10 Alternative Things To Do And See In Amsterdam, 2016

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As anyone who's been captivated by the culture of Amsterdam knows, it's virtually impossible to get enough of the Dutch capital in just one weekend. Us at CityXplora know that bitter-sweet dilemma of being stuck in the Rijksmuseum for hours all too well, and feeling obliged to renew our affections for the city by just strolling the streets endlessly. They're guilty pleasures that we wouldn't trade for the world, but which we always try to reign in to keep our city breaks fresh.

Below is a list of lesser considered tours and attractions that we're aiming to experience in 2016. Why not fit in a few yourself and let us know what you think of them in the comments below, and if you happen across a cool new gem feel free to share your suggestion.


1, Gastronomic Canal Cruises

A little change often does a world of good, and the same can apply to your city break in Amsterdam. Our recommendation if you've already done the classic 1 hour canal cruise in the past would be to jazz it up with a lovely gastronomic element. There's little else more relaxing in the Dutch capital than a journey around the sights of Grachtengordel with an accompanying platter of beer, brownies and gourmet pizza. If pizza's not your thing then try the Heineken and Burger Cruise, the Cheese & Wine Candlelight Night Cruise, or a even a full 4-Course Dinner Cruise.

Cruise Berthing Point: Prins Hendrikkade 25, 1012 TM Amsterdam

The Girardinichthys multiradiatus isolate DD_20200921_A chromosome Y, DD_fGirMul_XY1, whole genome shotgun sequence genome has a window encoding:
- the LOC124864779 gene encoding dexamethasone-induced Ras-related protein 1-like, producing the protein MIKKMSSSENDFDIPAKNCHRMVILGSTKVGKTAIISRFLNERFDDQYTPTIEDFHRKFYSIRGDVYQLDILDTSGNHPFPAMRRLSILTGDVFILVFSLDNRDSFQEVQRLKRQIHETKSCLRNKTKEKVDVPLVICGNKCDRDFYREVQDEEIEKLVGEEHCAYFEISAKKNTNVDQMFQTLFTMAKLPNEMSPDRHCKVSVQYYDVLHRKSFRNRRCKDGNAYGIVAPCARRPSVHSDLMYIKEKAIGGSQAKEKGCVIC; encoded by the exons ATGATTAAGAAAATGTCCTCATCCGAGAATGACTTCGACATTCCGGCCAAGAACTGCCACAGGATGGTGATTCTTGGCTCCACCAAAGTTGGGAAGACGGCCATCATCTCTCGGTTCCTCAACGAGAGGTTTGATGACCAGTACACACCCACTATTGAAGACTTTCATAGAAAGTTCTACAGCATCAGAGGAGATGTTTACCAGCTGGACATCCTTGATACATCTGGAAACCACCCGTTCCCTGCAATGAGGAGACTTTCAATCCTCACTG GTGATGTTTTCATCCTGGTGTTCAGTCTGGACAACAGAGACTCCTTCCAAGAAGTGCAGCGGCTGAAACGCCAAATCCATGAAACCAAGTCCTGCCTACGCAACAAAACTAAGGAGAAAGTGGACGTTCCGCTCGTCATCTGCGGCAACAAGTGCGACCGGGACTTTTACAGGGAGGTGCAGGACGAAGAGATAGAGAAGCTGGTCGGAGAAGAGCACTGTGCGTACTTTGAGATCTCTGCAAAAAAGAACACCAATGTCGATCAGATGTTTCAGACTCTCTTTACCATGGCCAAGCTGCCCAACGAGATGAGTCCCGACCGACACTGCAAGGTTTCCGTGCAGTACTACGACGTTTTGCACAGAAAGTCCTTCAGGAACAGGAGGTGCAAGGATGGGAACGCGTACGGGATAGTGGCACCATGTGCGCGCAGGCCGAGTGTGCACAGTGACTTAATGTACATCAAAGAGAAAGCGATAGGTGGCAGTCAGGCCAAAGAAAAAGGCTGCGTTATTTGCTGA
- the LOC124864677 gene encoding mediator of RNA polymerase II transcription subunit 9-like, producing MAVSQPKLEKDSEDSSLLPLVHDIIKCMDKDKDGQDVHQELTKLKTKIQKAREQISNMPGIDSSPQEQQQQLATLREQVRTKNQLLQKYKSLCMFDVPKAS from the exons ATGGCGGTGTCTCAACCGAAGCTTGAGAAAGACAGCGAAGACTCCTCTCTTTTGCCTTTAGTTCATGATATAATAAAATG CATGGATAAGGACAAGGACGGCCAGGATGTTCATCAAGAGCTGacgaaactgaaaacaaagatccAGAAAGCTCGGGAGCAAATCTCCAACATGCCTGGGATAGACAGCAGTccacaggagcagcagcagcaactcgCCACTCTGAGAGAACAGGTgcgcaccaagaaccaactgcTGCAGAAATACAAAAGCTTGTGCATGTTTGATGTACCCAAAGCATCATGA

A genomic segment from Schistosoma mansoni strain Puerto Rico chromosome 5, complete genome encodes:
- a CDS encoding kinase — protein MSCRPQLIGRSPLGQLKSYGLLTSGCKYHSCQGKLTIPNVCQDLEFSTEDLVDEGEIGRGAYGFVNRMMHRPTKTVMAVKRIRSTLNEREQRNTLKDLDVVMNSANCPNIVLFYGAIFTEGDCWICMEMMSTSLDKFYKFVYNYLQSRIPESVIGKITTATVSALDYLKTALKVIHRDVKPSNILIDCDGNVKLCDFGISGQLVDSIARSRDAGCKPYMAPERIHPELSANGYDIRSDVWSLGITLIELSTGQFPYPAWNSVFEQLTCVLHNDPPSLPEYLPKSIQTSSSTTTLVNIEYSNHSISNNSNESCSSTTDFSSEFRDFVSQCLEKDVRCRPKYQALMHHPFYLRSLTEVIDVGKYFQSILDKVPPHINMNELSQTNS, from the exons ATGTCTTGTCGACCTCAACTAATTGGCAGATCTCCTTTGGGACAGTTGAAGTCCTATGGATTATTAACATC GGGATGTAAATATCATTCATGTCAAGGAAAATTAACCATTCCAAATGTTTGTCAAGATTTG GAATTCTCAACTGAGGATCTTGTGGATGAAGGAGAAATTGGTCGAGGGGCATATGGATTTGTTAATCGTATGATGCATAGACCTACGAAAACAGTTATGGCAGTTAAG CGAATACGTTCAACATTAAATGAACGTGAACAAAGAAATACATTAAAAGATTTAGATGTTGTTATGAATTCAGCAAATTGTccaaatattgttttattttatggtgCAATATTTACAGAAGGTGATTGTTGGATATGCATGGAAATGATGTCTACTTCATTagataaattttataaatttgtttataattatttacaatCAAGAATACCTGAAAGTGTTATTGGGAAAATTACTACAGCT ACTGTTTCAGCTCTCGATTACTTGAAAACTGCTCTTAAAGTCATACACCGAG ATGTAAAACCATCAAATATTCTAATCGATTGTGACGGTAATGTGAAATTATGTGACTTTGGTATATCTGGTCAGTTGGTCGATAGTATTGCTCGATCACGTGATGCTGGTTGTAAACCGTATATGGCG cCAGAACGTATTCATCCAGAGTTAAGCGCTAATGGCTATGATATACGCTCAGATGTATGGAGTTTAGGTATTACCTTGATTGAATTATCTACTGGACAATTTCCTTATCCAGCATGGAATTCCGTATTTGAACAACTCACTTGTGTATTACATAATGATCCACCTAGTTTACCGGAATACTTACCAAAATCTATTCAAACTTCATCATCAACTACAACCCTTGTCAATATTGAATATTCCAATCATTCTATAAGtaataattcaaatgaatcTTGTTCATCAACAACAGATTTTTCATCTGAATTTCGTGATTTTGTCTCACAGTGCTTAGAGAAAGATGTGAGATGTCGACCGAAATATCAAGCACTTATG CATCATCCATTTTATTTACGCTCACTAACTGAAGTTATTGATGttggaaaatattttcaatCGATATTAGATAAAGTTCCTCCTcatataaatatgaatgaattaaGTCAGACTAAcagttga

2, Hop-On Hop-Off Canal Cruise

Tried the sightseeing buses before? Amsterdam's new hop-on hop-off canal cruise has berthing points next to Hermitage Amsterdam, Gassan Diamonds B.V., Rembrandt House Museum, the Portuguese Synagogue, the Jewish Historical Museum, Heineken Experience and the Anne Frank House. The Amsterdam hop-on hop-off canal cruise has 7 departure points throughout the city, check them out here.

3, Efteling Theme Park

While it's not quite in Amsterdam, Efteling is very accessible from the capital via public transport, and is an excellent way to diversify your next city break. Attractions range from the thrilling 'Baron 1898' roller coaster with its 37.5-metre free fall, to live shows such as 'Raveleijn', which feature a full cast of actors, stunt horse riders and special effects. Grab you fast-track entry tickets from CityXplora, pick them up from the Lindbergh Travel Office at Damrak 26, then hop aboard a train the adjacent Amsterdam Centraal station. You can find more travel details on our Efteling page.

Efteling Address: Europalaan 1, 5171 KW Kaatsheuvel

4, KattenKabinet

This art museum dedicated entirely to works depicting cats is definitely one for those with a moggy (or two) at home. While we'd regard it as something of a hidden gem it's anything but obscure. Niche perhaps, and maybe even a little eccentric to those who're not a fan of cats, but with highlight pieces attributable to famous names such as Rembrandt, Picasso and Henri de Toulouse-Lautrec it's well worth a lookout. Beyond paintings there's an amazing collection of sculptures, photographs and iconic posters like Theophile Steinlen's Art Nouveau advertisement for Le Chat Noir's 1896 cabaret tour.

KattenKabinet Address: Herengracht 497, 1017 BT Amsterdam

5, Bijbels Museum

The in same way that the non-religious can make a case for visiting famous religious sites on the grounds of their architectural and cultural significance, Amsterdam's Bijbels Museum is worth a lookout for its linguistic and historical treasures. It's home to the oldest bible in the Netherlands (printed in 1477) and a replication of one of the Dead Sea scrolls. Other fascinating displays endeavor to explore religious and daily life in ancient Judea, as well as the proposed designs of long lost structures such as the Second Temple. The museum's scope isn't even limited to the Abrahamic religions, as evidenced in their collection of Egyptian antiquities. See original hieroglyphic tablets, canopic jars, venerated statues and a complete mummy.